Safety in the Scene: Supporting survivors in the arts community

In my previous essay, I reflected on my experience with rape culture as an artist in Toronto. I began to wonder if other people were experiencing the same thing. How could I engage with this community in a generative way?

I had several conversations with artists I knew, who also helped organize important events throughout the pandemic. I created a survey which asked five questions of women or femme-presenting people. The survey was distributed on social media, with the purpose of reaching the exact scene in which I experienced most of my trauma. After reviewing responses from the survey, I interviewed Sedina Fiati. Fiati is the co-founder of the Black Pledge and the resident artist-activist at Nightwood Theater, a feminist theater company. We spoke about healing, transformative justice, power, and collective change. 

In this essay, I weave together my research to propose ways in which we can work to keep our community safer from gender-based sexual violence. 

*One participant disclosed that they are a trans-man, but still experience sexual violence because people perceive them to be a woman.

The Survey

The sample size of the survey was twenty people. This reflects part of the target population, which is the general young artist community in Toronto. Some themes arose in the short answer responses from participants, and those will be addressed here. When asked what could be done to make events safer, here’s what was said.

Organisers taking more responsibility 

Safety is your responsibility as an organizer. You are curating a space. You have the power to set the tone and vocalize expectations. Here are three ways you can demonstrate your awareness and commitment to a safer scene:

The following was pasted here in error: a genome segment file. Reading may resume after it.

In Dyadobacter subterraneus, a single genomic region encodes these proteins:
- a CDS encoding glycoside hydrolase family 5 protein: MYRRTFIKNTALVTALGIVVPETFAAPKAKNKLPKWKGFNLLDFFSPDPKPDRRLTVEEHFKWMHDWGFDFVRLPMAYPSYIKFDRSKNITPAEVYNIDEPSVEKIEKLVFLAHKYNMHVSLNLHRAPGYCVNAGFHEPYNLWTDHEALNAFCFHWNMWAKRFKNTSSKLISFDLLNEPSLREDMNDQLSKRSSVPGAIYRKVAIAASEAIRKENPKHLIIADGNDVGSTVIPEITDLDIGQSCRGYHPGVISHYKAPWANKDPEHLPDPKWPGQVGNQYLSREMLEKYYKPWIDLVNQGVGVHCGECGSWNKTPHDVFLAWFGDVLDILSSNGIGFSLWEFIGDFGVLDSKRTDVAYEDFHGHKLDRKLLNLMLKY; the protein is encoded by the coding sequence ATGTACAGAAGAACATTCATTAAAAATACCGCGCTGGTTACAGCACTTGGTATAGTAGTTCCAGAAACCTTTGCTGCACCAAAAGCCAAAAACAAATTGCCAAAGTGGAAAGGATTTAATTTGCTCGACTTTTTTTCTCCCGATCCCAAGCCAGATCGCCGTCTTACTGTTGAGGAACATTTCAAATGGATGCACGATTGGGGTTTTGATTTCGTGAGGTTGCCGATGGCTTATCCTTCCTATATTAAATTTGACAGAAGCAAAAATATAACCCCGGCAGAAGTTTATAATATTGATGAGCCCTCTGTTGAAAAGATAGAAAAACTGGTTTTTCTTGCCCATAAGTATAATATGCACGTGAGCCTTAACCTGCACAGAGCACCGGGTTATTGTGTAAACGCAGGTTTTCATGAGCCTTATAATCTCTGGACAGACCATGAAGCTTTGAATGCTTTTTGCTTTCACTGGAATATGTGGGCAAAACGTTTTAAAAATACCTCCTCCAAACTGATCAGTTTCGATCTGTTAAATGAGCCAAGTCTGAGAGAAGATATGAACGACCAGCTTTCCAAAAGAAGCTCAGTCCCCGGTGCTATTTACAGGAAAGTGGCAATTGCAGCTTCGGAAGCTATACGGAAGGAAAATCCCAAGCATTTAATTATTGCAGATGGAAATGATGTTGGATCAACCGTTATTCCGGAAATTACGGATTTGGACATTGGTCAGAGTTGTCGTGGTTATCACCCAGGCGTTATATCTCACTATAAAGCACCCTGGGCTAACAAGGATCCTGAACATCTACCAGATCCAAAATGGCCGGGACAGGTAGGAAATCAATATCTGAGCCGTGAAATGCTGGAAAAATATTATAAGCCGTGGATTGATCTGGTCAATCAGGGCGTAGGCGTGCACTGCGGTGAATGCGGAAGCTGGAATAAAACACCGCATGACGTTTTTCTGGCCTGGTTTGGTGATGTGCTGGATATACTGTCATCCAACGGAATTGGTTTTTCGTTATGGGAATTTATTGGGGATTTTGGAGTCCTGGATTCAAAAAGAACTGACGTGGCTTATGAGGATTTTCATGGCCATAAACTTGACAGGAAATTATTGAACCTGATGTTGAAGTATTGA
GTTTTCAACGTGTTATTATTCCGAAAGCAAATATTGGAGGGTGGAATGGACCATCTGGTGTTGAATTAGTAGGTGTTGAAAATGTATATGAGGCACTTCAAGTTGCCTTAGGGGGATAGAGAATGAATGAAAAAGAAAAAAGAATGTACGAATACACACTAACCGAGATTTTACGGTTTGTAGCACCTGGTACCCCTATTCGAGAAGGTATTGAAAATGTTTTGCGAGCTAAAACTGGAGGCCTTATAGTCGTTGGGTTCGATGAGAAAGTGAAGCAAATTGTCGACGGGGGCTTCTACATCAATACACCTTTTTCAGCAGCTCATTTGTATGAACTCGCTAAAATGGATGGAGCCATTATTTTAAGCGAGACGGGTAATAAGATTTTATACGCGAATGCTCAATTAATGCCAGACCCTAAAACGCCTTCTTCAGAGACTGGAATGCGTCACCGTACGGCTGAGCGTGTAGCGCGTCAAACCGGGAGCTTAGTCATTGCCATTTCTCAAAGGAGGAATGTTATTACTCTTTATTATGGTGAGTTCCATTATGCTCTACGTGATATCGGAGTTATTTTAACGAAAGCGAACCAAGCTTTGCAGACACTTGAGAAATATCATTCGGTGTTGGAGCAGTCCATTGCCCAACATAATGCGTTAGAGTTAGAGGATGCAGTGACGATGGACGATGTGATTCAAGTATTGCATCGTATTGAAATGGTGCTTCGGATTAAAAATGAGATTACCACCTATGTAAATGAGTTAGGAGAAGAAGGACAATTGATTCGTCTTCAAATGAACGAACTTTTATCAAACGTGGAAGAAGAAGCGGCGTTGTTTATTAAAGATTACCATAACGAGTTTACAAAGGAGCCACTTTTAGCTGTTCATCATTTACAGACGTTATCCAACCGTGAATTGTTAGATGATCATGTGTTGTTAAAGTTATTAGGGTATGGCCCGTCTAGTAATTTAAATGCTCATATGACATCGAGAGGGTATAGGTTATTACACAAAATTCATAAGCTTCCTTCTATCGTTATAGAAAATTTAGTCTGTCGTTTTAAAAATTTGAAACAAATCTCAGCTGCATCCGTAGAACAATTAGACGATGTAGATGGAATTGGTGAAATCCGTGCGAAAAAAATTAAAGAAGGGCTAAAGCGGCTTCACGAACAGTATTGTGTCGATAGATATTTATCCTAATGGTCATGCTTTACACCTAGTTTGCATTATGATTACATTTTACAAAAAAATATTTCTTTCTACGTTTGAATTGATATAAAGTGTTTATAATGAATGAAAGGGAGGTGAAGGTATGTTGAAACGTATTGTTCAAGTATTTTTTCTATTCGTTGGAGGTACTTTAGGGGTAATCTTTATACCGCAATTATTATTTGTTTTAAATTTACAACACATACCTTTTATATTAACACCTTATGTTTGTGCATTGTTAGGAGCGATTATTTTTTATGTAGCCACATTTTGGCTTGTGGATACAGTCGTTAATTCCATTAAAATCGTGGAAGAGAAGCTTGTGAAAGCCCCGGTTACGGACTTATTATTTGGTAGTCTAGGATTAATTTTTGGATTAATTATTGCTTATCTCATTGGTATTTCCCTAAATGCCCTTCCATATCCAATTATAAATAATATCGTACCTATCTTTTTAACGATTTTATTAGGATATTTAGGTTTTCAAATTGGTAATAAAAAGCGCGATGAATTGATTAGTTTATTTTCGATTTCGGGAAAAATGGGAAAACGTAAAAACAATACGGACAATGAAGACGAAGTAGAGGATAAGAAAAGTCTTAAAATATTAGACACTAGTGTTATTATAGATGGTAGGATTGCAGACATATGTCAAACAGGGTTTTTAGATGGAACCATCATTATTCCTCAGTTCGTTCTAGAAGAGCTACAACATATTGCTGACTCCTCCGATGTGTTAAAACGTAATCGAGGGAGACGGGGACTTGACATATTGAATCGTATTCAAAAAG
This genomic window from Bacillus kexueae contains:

1. Have a clear policy that outlines your stance on sexual violence and supporting survivors. Make your policy visible and known. People should know they can disclose if they feel uncomfortable and what action may be taken if they do. 
  2. Create a safety plan. What happens if someone at your event feels unsafe? Who can they speak with? How will they know about this plan? This should also be visible and announced.
  3. Assess the venue space. Does the venue have a history of violence, or inconsiderate employees? What does the venue look like? Be transparent about your findings. The washroom of a popular rental space on Denison Avenue can be found in the basement, at the bottom of two sets of stairs. It would be important to make patrons aware of this for both accessibility and safety.

Check out this resource by the Artists Protection Network, which addresses the points above. It also includes various templates that can be personalized. 

More security

Some respondents asked for more security. At this time, there is much work to be done. Therefore, under some circumstances, security guards may be needed. However, we must be careful not to perpetuate, in our own communities, the very systems we are working to abolish. Perhaps instead of hiring private security, an organizer can: 

  1. Have designated individuals whose priority is safety. If you feel unsafe or want to disclose an incident, you can come to them instead of the bartender, or organizers, who may be busy. These folks should be made clearly visible in some way. 
  2. People with important roles at the event, such as bartenders, performing artists or collaborating organizers, should be vetted. This may not be a police background check, but simply asking if they have been accused is important. 

Men taking on more labor 

There were several calls for men to take on more labour in preventing gender-based sexual violence and caring for folks who are more vulnerable. 

“Conflict is going to happen,” said Fiati. “So do whatever you can to learn how to navigate it. It’s hardly ever the ‘work’ [itself]. You can always find time for the ‘work’. But really, it’s how we feel about the work.”

Ask yourself, how do you feel about doing the work required to dismantle a system that privileges you in order to protect others? Understanding those feelings are a good place to start, in addition to: